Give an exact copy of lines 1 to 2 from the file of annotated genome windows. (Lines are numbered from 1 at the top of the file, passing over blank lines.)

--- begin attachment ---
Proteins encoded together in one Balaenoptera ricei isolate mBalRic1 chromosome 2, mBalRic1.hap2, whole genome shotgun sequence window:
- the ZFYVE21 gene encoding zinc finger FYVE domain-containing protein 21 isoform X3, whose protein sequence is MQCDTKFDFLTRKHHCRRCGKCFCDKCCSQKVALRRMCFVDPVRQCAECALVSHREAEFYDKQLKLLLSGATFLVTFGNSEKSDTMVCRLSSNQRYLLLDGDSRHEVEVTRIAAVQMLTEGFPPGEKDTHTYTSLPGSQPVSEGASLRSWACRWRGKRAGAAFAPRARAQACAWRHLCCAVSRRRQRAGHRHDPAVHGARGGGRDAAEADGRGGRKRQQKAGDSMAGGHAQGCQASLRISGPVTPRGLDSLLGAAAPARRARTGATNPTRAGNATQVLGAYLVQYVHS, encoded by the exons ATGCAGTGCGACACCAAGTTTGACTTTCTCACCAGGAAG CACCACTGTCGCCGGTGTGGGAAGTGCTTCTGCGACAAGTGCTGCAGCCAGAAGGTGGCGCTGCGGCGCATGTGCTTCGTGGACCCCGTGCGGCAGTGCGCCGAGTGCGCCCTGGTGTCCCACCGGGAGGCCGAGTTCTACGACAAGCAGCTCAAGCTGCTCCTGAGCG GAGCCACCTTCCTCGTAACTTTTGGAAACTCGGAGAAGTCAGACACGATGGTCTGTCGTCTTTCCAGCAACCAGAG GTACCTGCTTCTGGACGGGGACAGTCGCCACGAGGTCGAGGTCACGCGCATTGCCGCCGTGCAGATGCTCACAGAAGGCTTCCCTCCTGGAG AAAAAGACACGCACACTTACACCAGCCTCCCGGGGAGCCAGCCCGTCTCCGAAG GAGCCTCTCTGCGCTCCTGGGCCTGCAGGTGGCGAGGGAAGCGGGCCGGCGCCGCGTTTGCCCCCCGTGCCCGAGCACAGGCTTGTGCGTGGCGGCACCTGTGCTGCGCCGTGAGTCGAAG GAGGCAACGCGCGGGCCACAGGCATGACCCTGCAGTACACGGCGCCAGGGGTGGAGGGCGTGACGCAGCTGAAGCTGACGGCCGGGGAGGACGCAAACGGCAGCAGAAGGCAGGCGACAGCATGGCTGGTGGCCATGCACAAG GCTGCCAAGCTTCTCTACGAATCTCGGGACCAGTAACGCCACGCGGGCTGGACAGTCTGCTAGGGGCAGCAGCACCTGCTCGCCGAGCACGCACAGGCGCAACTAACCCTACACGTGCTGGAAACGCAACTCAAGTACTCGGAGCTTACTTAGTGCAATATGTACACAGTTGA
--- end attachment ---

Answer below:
Proteins encoded together in one Balaenoptera ricei isolate mBalRic1 chromosome 2, mBalRic1.hap2, whole genome shotgun sequence window:
- the ZFYVE21 gene encoding zinc finger FYVE domain-containing protein 21 isoform X3, whose protein sequence is MQCDTKFDFLTRKHHCRRCGKCFCDKCCSQKVALRRMCFVDPVRQCAECALVSHREAEFYDKQLKLLLSGATFLVTFGNSEKSDTMVCRLSSNQRYLLLDGDSRHEVEVTRIAAVQMLTEGFPPGEKDTHTYTSLPGSQPVSEGASLRSWACRWRGKRAGAAFAPRARAQACAWRHLCCAVSRRRQRAGHRHDPAVHGARGGGRDAAEADGRGGRKRQQKAGDSMAGGHAQGCQASLRISGPVTPRGLDSLLGAAAPARRARTGATNPTRAGNATQVLGAYLVQYVHS, encoded by the exons ATGCAGTGCGACACCAAGTTTGACTTTCTCACCAGGAAG CACCACTGTCGCCGGTGTGGGAAGTGCTTCTGCGACAAGTGCTGCAGCCAGAAGGTGGCGCTGCGGCGCATGTGCTTCGTGGACCCCGTGCGGCAGTGCGCCGAGTGCGCCCTGGTGTCCCACCGGGAGGCCGAGTTCTACGACAAGCAGCTCAAGCTGCTCCTGAGCG GAGCCACCTTCCTCGTAACTTTTGGAAACTCGGAGAAGTCAGACACGATGGTCTGTCGTCTTTCCAGCAACCAGAG GTACCTGCTTCTGGACGGGGACAGTCGCCACGAGGTCGAGGTCACGCGCATTGCCGCCGTGCAGATGCTCACAGAAGGCTTCCCTCCTGGAG AAAAAGACACGCACACTTACACCAGCCTCCCGGGGAGCCAGCCCGTCTCCGAAG GAGCCTCTCTGCGCTCCTGGGCCTGCAGGTGGCGAGGGAAGCGGGCCGGCGCCGCGTTTGCCCCCCGTGCCCGAGCACAGGCTTGTGCGTGGCGGCACCTGTGCTGCGCCGTGAGTCGAAG GAGGCAACGCGCGGGCCACAGGCATGACCCTGCAGTACACGGCGCCAGGGGTGGAGGGCGTGACGCAGCTGAAGCTGACGGCCGGGGAGGACGCAAACGGCAGCAGAAGGCAGGCGACAGCATGGCTGGTGGCCATGCACAAG GCTGCCAAGCTTCTCTACGAATCTCGGGACCAGTAACGCCACGCGGGCTGGACAGTCTGCTAGGGGCAGCAGCACCTGCTCGCCGAGCACGCACAGGCGCAACTAACCCTACACGTGCTGGAAACGCAACTCAAGTACTCGGAGCTTACTTAGTGCAATATGTACACAGTTGA